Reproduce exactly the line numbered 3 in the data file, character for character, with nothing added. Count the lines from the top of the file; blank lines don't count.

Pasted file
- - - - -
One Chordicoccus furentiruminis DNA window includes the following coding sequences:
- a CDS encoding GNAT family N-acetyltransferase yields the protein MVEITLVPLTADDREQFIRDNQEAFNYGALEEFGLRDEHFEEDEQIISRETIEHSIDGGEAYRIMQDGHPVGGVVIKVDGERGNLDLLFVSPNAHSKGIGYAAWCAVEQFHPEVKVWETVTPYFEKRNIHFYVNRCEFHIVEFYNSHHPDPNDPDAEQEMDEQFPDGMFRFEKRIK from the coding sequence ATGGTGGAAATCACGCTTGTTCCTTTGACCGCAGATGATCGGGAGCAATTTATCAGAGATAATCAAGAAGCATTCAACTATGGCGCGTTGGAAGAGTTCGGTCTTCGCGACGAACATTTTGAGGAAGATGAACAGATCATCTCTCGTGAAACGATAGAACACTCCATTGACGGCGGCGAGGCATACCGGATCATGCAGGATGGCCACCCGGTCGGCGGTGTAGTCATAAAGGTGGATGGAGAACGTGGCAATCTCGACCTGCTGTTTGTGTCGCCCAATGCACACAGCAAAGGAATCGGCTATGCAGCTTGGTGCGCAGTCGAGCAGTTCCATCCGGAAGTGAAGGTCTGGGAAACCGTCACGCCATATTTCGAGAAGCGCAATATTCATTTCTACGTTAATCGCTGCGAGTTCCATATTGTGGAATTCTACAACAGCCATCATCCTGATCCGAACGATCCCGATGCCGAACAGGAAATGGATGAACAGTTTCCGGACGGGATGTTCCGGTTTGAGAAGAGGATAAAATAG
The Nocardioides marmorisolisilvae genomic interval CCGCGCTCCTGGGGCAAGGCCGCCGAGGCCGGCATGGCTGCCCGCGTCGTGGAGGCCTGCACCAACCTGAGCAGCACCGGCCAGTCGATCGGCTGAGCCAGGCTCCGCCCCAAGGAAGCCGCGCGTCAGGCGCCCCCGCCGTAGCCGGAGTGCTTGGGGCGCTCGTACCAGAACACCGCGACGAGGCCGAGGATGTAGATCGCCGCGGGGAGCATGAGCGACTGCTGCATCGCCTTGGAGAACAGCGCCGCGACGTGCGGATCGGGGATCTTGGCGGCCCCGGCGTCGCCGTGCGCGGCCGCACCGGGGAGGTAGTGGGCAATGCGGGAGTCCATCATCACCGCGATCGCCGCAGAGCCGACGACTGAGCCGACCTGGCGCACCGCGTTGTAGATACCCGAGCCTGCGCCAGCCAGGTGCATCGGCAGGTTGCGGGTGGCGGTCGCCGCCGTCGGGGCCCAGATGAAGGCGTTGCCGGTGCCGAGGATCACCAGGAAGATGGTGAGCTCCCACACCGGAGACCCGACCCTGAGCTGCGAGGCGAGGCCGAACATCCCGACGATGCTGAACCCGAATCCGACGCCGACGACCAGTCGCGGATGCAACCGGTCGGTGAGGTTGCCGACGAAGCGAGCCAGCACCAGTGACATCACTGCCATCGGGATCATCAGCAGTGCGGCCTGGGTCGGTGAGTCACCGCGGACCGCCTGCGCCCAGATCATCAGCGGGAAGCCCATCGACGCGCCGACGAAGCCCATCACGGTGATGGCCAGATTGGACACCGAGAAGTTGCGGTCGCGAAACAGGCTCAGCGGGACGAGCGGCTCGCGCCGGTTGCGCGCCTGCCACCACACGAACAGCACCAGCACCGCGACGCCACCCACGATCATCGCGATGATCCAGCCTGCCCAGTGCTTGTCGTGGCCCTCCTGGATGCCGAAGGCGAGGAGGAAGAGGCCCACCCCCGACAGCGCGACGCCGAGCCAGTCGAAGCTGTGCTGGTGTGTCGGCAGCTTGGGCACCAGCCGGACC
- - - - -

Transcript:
The Nocardioides marmorisolisilvae genomic interval CCGCGCTCCTGGGGCAAGGCCGCCGAGGCCGGCATGGCTGCCCGCGTCGTGGAGGCCTGCACCAACCTGAGCAGCACCGGCCAGTCGATCGGCTGAGCCAGGCTCCGCCCCAAGGAAGCCGCGCGTCAGGCGCCCCCGCCGTAGCCGGAGTGCTTGGGGCGCTCGTACCAGAACACCGCGACGAGGCCGAGGATGTAGATCGCCGCGGGGAGCATGAGCGACTGCTGCATCGCCTTGGAGAACAGCGCCGCGACGTGCGGATCGGGGATCTTGGCGGCCCCGGCGTCGCCGTGCGCGGCCGCACCGGGGAGGTAGTGGGCAATGCGGGAGTCCATCATCACCGCGATCGCCGCAGAGCCGACGACTGAGCCGACCTGGCGCACCGCGTTGTAGATACCCGAGCCTGCGCCAGCCAGGTGCATCGGCAGGTTGCGGGTGGCGGTCGCCGCCGTCGGGGCCCAGATGAAGGCGTTGCCGGTGCCGAGGATCACCAGGAAGATGGTGAGCTCCCACACCGGAGACCCGACCCTGAGCTGCGAGGCGAGGCCGAACATCCCGACGATGCTGAACCCGAATCCGACGCCGACGACCAGTCGCGGATGCAACCGGTCGGTGAGGTTGCCGACGAAGCGAGCCAGCACCAGTGACATCACTGCCATCGGGATCATCAGCAGTGCGGCCTGGGTCGGTGAGTCACCGCGGACCGCCTGCGCCCAGATCATCAGCGGGAAGCCCATCGACGCGCCGACGAAGCCCATCACGGTGATGGCCAGATTGGACACCGAGAAGTTGCGGTCGCGAAACAGGCTCAGCGGGACGAGCGGCTCGCGCCGGTTGCGCGCCTGCCACCACACGAACAGCACCAGCACCGCGACGCCACCCACGATCATCGCGATGATCCAGCCTGCCCAGTGCTTGTCGTGGCCCTCCTGGATGCCGAAGGCGAGGAGGAAGAGGCCCACCCCCGACAGCGCGACGCCGAGCCAGTCGAAGCTGTGCTGGTGTGTCGGCAGCTTGGGCACCAGCCGGACC